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Discussion Starter #1
How do breeders go about matching up dogs by pedigree? What do they look for other then Dam has sch1 and sire has sch3?




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very very involved and I don't think it's an easy answer. You would want to ask breeders like Christine/carmen/cliff/ lee/ chris and many others I know I'm forgetting
 

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The first thing is to know your female (or male, I suppose if you were starting from that end). Then decide what she has enough of, too much of, not enough, etc. Then see what her siblings are like and think about her parents/grandparents/aunts/uncles--as much as you know. Is your dog representative? Which parent/grandparent is your dog more like? That side is more likely, then, to carry the traits that your dog shows. That doesn't mean that your dog can't pass on or produce the traits she doesn't show--she may or may not.

So, once you feel like you know your own dog pretty well, decide what you want in your litter--are you seeking to produce a balance of looks and working ability? Is conformation/appearance your number 1 goal? If it is, how much temperament compensation or factoring or improvement do you need to do?

Once you know your dog, you define what you want to improve, then you try to think of dogs who might bring what you want in the litter--you can do this from the pedigree or the dog in front of you. But what I look for is cases where the pedigree matches the dog in front of me.

And if you're trying to do a breeding without having met the dog or even seen video of him... well, good luck. :)
 

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Every breeder of German Shepherds is not involved in Schutzhund, so Schutzhund titles are not the only consideration. You also have to consider the genetics of the two that are being considered for breeding, what their individual parents produced and what the littermates and half-siblings may have also produced. Add to that, what the strengths and weaknesses of the breeding pair are and whether or not they may or may not complement one another's strengths and weaknesses. Good breeding that is designed to improve the breed is as much a science as it is an art with a dash of luck thrown in.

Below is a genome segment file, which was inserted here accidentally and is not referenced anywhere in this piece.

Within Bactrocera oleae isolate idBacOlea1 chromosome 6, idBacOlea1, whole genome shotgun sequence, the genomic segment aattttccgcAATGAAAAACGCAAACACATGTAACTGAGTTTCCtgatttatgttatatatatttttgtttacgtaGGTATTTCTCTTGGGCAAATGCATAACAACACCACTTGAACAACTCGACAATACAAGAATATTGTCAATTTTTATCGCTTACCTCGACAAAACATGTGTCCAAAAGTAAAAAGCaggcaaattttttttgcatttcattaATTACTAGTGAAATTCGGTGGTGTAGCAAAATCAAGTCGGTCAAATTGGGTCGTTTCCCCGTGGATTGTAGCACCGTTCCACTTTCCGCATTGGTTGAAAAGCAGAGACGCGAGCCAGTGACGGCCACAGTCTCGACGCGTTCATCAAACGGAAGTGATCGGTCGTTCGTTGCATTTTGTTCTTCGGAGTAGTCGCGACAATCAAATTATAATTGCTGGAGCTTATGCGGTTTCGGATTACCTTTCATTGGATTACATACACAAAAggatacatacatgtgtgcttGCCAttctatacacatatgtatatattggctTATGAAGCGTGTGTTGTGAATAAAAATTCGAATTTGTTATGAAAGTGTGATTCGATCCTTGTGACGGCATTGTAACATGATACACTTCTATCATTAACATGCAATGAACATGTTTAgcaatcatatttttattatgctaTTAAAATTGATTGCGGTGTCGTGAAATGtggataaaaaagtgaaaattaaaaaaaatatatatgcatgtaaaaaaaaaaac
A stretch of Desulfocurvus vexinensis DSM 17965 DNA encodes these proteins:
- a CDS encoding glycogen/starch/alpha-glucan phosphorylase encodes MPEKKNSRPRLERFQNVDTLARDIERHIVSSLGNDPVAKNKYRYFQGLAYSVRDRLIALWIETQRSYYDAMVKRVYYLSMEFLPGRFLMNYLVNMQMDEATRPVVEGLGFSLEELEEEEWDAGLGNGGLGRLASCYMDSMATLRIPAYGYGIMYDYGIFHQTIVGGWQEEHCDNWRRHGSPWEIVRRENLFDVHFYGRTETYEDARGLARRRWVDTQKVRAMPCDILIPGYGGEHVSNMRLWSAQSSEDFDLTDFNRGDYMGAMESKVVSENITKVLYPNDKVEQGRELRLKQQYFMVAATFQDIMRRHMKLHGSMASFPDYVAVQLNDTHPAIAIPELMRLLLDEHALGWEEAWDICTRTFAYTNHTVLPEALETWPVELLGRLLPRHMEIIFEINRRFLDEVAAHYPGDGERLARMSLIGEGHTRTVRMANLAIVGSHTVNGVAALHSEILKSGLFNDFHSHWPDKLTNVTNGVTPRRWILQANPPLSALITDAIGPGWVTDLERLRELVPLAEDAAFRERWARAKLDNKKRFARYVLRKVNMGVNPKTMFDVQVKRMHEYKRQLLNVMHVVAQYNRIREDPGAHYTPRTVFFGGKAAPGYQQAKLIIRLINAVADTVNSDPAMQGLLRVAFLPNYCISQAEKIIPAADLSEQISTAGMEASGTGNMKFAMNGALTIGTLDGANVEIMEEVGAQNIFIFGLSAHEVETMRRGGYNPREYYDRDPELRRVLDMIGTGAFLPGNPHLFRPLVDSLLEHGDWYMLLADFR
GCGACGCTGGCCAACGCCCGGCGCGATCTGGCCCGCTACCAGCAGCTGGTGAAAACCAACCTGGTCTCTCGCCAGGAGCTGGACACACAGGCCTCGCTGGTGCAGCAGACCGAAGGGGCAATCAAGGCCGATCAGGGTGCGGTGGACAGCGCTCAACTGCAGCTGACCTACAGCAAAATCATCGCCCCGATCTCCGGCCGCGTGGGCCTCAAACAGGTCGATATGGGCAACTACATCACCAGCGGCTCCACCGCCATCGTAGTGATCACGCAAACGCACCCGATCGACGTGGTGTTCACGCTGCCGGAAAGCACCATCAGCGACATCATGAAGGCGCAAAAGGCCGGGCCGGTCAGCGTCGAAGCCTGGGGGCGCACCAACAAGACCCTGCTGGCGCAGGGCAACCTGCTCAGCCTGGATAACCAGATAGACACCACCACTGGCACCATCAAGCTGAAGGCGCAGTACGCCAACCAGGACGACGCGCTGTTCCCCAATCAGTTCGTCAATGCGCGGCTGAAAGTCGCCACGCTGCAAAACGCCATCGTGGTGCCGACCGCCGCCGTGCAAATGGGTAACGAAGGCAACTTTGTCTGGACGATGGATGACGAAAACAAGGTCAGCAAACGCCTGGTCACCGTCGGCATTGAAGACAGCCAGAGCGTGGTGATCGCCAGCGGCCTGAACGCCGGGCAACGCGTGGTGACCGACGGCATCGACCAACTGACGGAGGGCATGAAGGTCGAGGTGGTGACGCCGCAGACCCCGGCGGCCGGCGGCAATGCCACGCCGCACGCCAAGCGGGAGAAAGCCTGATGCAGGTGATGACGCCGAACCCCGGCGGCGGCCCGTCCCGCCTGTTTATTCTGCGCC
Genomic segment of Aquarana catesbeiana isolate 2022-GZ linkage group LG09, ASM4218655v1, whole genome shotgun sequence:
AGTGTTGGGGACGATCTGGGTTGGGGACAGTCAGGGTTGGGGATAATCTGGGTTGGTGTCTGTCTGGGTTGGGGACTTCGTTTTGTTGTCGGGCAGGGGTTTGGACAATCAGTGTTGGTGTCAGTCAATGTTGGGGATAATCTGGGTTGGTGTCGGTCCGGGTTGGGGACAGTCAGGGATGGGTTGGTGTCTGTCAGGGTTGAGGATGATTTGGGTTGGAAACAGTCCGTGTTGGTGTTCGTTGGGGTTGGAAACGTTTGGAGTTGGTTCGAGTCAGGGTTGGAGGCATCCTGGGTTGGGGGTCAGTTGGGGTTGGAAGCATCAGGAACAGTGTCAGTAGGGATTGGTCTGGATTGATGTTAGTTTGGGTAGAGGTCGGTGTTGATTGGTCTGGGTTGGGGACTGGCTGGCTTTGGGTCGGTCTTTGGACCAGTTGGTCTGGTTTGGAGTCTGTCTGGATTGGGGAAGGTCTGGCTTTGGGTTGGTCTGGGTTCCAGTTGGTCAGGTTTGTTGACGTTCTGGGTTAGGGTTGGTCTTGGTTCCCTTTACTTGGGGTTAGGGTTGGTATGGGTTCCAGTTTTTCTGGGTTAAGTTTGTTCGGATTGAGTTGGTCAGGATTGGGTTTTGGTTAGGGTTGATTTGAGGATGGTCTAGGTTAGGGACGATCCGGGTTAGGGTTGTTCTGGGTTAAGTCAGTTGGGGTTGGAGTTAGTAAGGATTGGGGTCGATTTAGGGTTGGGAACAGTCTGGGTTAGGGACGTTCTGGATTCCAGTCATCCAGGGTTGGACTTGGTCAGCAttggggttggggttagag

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I don't look at the titles. I look at the names, and know the history of the bloodlines w a a y back and know if they are balanced or not. I look beyond the sire and dam , look at littermates and littermate progeny for the first 3 generations at least. Your question about the dam having sch h 1 and the male sch h 3 can be because the dam's value is in the whelping pen. A litter will take 4 months out of the year - 2 in gestation, 2 with the pups .
A male can be trained and trialed the entire year AND the extra levels of titles make him more interesting as a stud candidate.
Many times I have had someone tell me "oh (I or) (so and so ) brought in a new import" "oh, really? what did they get?" "oh, they got themselves some sch h 2 dog" They know the titles get fixated on them but can not for the life of them tell you who or what the dog is !!